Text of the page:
Activity Comparison of Different Solid Acid Catalysts in Etherification of Glycerol with tert-Butyl Alcohol in Flow and Batch Reactors

Ozbay N., OKTAR N., DOĞU G., DOĞU T.

TOPICS IN CATALYSIS, vol.56, pp.1790-1803, 2013 (Peer-Reviewed Journal) identifier identifier

  • Publication Type: Article / Article
  • Volume: 56
  • Publication Date: 2013
  • Doi Number: 10.1007/s11244-013-0116-0
  • Journal Indexes: Science Citation Index Expanded, Scopus
  • Page Numbers: pp.1790-1803
  • Keywords: Biofuel, Glycerol, Etherification, Acid catalysts, Flow reactor, Batch reactor, RESIN CATALYSTS, ISOBUTYLENE, ADSORPTION, TAME, ETHANOL, MTBE, ETBE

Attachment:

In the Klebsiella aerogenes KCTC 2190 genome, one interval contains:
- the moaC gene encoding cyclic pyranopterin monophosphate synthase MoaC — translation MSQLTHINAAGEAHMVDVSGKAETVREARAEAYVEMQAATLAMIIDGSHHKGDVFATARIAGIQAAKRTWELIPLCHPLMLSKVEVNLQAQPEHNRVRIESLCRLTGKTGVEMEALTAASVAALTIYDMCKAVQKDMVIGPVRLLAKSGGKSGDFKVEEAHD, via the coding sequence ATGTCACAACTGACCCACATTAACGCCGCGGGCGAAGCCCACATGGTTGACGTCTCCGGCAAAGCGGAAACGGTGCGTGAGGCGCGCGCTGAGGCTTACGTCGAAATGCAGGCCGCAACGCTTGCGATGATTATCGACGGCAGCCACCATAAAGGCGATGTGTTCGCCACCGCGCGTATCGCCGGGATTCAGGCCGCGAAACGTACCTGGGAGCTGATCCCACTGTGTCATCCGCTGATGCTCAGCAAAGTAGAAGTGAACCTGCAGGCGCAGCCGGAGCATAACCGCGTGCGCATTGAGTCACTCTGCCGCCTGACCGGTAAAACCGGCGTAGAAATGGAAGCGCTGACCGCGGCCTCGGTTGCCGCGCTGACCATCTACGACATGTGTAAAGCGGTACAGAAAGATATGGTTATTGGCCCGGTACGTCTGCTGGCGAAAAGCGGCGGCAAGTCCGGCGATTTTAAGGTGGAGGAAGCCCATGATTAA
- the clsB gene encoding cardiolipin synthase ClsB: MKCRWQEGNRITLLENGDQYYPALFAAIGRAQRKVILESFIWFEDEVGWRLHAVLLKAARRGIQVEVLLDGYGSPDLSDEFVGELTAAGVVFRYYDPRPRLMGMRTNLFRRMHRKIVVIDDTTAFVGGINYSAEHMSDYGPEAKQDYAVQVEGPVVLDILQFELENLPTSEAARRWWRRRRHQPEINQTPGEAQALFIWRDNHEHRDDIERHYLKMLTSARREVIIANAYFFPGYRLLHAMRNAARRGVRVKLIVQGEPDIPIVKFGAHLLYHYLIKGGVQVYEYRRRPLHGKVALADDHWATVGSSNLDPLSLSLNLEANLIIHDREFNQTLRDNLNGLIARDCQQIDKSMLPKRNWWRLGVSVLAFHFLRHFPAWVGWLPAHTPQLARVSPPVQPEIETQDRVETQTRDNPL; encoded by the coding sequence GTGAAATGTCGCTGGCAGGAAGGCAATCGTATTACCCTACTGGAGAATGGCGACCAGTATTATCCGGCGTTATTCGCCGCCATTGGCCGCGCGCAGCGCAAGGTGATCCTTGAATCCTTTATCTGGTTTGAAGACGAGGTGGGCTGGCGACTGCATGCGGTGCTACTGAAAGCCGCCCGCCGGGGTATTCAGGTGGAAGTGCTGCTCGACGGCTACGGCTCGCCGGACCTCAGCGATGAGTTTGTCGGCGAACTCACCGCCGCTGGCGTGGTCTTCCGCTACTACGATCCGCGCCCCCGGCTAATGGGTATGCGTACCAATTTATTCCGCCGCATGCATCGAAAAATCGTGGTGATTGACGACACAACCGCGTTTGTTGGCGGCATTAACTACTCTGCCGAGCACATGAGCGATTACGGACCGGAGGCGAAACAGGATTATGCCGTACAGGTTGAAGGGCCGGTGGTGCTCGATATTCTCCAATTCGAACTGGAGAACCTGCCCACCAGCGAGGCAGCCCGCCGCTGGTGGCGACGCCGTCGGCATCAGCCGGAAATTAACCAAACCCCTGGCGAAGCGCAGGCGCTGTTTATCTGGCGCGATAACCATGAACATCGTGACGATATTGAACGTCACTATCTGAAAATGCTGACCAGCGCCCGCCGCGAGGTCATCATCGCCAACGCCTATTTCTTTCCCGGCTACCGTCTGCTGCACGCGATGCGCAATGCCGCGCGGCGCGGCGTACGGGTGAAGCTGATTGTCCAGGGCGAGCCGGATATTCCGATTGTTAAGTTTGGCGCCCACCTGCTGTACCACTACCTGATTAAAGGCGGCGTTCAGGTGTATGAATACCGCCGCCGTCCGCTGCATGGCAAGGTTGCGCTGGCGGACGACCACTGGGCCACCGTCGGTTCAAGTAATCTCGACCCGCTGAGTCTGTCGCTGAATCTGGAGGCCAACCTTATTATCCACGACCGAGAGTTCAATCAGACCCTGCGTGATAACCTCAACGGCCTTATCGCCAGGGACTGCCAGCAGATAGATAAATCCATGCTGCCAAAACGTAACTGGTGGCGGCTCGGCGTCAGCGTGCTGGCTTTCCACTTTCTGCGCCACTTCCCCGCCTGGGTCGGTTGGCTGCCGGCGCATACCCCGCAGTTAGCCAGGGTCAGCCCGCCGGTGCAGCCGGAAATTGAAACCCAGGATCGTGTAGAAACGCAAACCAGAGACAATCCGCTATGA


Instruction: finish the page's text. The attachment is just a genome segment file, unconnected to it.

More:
In the presented work, etherification of glycerol with TBA was investigated in a continuous flow and also in a batch reactor using nine different commercial solid acid catalysts, namely Amberlyst-15, Amberlyst-36, Amberlyst-35, Amberlyst-16, Relite EXC8D, Lewatit K2629, H-Beta, H-Mordenite and Nafion SAC-13. Results proved the advantages of flow reactor to achieve quite high glycerol conversion values in very short residence times, due to efficient contact of reactants with the solid catalyst, which was caused by higher catalyst to reactant ratio within the reactor. Results of batch reactor experiments obtained in the temperature range of 80-200 A degrees C proved the importance of operating temperature on the catalytic performance of these materials. Amberlyst-15, which has the highest Bronsted acidity, gave the highest glycerol conversion at 90-100 A degrees C. However, this material is unstable at temperatures higher than 110 A degrees C. Performances of Amberlyst-36 and Relite EXC8D were the best in the range of 110-150 A degrees C, which started to become unstable at 150 A degrees C. Although the catalytic performance of Nafion-SAC-13 was not as good as Amberlyst type resins at temperatures up to 150 A degrees C, its thermal stability was higher and could be used up to 200 A degrees C. Although Bronsted acidity was the most important property of these materials in the etherification reaction of glycerol, results also proved the importance of diffusion resistance on the observed conversion values, which limited the penetration of glycerol to the active acid sites, especially in the catalysts with smaller pore diameters and at lower temperatures. Increased significance of swelling at higher temperatures, especially with Amberlyst-36 which had lower cross-linking in its structure and less rigidity, contributed to the penetration of the reactants to the active sites. Water produced during the etherification reaction was also shown to cause deactivation of the catalysts by reversible adsorption on the acid sites.